So, regulation Soviet monumentalism aside, this is a practical and verdant urban space; you’re only really taken out of the moment by the occasional glimpse through the not-so-high-rises of the Tian Shen mountain range to the south (the main draw to Kyrgyzstan for foreign travellers). The city today has the usual mix of small businesses that have taken over the interstitial spaces in the post-Soviet urban fabric: “national cuisine” fast food joints, off-brand malls, rickety antiquarians and uneasily imported bar culture — if you want to, you can come to Kyrgyzstan to listen to house music played uncomfortably loudly in an exposed brick and bare bulb cocktail bar.
It was on the post-colonial peripheries of the Soviet space that some of its most thrilling experiments could be found
I was shown around town by Georgy Mamedov, lately of now-defunct artistic-activist groupuscule SHTAB, who has thought more than most about the radical past and future of Bishkek. In a 2015 SHTAB collection titled Utopian Bishkek, he described the city as a “ideosyncratic utopian patchwork woven together from many scraps of fabric, whose utopianness is practically invisible at first glance.” For Mamedov, those looking for precedents can see Bishkek as a modest but workable combination of past urban idealisms — Campanello’s City of the Sun transmuted via Soviet planning and the English eccentricity of Ebenezer Howard and his garden city movement. As Calvert Journal architecture guru Owen Hatherley points out in his latest book, it was on the deep, post-colonial peripheries of the Soviet space that some of its most autonomous and thrilling experiments could be found.
It was Georgy who took me to the western edge of town to see what’s left of the Interhelpo commune. A cluster of modest streets, weary in the heat, around the overgrown Josip Fučik Park, near the railway on which the first Czechoslovak volunteers arrived. In the seven years after it was founded, 1,081 people joined the collective. In the 1930s, it housed a factory, a tannery, a smithy, a carpentry, a cobbler and a tailor, as well as hosting theatre groups, sports teams and an orchestra. During lunch breaks, the commune’s newspaper Ilichevka would be read out over a loudspeakers for all to hear. In 1939, Interhelpo was broken up and its manufacturing parcelled out to various state ministries. You can still visit the old House of Culture and sit its the musty, homely theatre, built by and for workers, trying to imagine what it must have been like to get on a train in Bratislava and end up here, beneath Tian Shen, with the conviction that an entirely new way of life was not only possible but urgently necessary.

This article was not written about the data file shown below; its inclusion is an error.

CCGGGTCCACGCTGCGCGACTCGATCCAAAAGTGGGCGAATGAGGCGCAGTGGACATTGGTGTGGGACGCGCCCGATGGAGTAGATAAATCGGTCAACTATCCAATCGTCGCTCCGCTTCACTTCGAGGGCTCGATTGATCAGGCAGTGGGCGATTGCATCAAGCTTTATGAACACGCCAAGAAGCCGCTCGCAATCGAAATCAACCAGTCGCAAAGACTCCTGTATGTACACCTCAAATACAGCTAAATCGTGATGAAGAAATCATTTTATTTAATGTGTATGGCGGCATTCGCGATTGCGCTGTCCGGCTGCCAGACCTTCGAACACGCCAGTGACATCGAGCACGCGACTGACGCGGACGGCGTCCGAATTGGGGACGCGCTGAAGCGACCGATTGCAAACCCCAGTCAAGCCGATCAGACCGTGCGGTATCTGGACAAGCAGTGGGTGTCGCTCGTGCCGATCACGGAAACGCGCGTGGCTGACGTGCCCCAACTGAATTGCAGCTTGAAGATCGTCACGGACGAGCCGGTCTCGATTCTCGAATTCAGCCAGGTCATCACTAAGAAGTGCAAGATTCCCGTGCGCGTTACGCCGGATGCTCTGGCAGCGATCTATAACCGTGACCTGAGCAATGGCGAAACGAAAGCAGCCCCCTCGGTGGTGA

Interhelpo was a practical experiment in internationalism (the name itself means “Mutual Aid” in the Ido variant of Esperanto), which in its own idealistic way spoke to Bishkek’s history of foreign imposition and negotiation. This is not an old city: it only really took shape when the Russians founded a military fort here in the 19th century, and to this day it has always had a disproportionate “Russianness” in comparison with other Kyrgyz towns, most obviously in the predominance of the old imperial language. There are no tourist-friendly reminders of the “ancient”, “traditional”, “Oriental” culture of the steppe tribes on the standardised, international modernist grid of Bishkek. The Russians could, in their imperial eyes, start from scratch here; whether the modernisation programmes carried out by the Soviets were a continuation of or a break with the colonial project is a heavy question.
Georgy was keen to point out to us how the debate around Russian/Soviet colonialism in Central Asia tends to elide the lived experience of its actual residents. When it came to putting Soviet Frunze together, the relationship between Moscow and the local powers was not unilateral — for instance, pressure from Kyrgyz comrades swung the decision to base a number of heavy industries (including cosmonautics) in the city, bringing work and engineering prowess into the city. Some of these enterprises are still running in the otherwise pretty tattered fringes of today’s Bishkek, increasingly at odds with their surroundings, like the echo of a bell ringing in an quiet room.